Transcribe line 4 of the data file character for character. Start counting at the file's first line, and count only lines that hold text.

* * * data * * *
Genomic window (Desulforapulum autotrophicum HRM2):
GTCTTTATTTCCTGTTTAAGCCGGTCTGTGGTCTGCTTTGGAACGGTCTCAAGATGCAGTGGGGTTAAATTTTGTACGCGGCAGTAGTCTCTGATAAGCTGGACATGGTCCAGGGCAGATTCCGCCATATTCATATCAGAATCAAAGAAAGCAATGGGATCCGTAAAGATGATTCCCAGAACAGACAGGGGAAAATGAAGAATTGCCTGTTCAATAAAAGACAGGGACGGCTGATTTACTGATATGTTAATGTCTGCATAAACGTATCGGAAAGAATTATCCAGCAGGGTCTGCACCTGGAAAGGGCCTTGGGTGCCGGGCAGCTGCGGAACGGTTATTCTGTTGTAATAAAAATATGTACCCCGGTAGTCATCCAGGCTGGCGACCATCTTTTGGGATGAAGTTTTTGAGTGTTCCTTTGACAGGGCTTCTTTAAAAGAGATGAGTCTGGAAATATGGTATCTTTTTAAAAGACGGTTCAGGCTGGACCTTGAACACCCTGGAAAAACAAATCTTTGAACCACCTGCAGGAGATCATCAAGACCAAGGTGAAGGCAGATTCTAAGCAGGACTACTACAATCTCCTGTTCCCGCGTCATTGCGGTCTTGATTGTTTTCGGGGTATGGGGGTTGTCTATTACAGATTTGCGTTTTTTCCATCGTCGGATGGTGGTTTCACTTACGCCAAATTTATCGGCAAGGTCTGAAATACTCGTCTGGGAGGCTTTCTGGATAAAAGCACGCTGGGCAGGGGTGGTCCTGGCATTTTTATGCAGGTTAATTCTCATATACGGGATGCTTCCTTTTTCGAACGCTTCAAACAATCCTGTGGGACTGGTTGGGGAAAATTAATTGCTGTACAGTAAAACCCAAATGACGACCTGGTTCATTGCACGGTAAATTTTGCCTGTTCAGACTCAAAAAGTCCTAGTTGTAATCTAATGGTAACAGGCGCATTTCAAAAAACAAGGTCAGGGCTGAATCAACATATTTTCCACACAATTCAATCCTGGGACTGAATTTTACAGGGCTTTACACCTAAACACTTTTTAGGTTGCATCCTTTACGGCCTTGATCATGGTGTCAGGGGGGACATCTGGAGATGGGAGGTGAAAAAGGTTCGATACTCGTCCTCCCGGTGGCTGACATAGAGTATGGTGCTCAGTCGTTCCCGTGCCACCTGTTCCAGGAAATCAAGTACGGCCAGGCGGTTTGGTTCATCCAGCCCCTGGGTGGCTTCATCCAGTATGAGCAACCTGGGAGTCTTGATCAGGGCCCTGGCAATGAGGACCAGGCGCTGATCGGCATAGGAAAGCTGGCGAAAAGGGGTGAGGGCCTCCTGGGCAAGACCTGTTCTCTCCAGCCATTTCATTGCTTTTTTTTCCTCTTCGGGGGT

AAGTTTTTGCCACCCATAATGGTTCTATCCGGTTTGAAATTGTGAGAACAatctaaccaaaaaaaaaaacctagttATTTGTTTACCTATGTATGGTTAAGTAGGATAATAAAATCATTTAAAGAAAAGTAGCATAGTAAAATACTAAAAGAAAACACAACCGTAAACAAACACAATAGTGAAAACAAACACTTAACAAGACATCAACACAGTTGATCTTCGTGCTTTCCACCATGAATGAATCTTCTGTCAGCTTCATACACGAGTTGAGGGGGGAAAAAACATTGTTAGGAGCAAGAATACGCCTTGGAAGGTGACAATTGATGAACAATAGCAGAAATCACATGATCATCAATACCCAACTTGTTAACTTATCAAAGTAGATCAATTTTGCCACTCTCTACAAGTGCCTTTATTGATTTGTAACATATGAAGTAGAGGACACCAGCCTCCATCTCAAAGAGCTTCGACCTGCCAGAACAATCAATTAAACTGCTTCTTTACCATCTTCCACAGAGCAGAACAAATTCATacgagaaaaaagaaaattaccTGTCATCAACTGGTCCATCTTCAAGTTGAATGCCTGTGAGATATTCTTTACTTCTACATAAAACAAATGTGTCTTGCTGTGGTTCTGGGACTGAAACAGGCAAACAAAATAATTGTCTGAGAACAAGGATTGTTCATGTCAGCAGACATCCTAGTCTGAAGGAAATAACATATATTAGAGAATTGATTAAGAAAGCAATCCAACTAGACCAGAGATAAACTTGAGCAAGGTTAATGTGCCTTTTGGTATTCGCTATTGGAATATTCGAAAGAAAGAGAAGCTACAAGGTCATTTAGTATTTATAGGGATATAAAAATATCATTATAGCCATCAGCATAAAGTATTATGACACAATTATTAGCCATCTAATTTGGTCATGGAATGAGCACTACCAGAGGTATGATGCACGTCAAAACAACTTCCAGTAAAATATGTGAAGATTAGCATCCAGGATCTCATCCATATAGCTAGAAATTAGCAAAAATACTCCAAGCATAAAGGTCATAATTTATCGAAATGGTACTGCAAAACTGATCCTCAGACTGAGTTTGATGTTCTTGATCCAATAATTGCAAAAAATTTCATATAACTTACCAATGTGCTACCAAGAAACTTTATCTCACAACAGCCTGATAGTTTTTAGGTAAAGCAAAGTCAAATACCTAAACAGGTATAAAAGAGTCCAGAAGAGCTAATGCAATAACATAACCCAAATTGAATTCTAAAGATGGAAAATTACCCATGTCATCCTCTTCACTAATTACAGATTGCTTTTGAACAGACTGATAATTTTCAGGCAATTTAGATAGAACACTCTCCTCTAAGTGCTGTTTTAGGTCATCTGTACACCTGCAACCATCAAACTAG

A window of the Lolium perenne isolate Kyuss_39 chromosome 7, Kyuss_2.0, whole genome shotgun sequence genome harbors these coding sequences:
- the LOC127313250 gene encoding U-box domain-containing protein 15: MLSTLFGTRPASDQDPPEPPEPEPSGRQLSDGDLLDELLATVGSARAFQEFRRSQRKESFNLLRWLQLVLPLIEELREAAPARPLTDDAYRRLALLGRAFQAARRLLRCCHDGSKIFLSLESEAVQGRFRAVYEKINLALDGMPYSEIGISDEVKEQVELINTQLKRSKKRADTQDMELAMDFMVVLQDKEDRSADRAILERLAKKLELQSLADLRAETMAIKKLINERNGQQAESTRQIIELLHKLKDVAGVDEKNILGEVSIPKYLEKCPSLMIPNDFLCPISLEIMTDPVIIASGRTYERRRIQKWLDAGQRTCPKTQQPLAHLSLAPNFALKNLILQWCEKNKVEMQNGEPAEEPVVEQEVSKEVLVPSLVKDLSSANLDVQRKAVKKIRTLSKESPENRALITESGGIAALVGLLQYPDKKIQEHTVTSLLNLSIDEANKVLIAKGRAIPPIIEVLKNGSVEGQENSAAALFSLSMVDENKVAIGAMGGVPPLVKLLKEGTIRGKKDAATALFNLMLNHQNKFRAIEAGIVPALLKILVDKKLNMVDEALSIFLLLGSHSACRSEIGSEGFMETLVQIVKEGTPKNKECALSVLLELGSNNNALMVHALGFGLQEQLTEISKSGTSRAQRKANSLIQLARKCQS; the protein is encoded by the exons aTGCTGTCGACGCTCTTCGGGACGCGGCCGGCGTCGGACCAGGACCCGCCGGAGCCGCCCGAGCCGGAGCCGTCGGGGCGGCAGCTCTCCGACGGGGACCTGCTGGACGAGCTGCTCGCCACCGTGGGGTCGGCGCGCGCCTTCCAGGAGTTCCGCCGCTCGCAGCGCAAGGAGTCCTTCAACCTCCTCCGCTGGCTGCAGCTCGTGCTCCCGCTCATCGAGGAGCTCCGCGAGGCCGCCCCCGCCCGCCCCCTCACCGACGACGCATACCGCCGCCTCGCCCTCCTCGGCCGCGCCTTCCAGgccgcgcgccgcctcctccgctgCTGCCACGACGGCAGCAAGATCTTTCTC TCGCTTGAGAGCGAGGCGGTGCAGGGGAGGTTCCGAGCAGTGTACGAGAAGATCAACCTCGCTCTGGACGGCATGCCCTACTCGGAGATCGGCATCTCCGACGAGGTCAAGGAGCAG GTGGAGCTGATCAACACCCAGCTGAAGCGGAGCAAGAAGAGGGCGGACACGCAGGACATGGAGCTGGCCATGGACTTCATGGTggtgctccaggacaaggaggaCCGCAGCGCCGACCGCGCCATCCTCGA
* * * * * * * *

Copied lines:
A window of the Lolium perenne isolate Kyuss_39 chromosome 7, Kyuss_2.0, whole genome shotgun sequence genome harbors these coding sequences: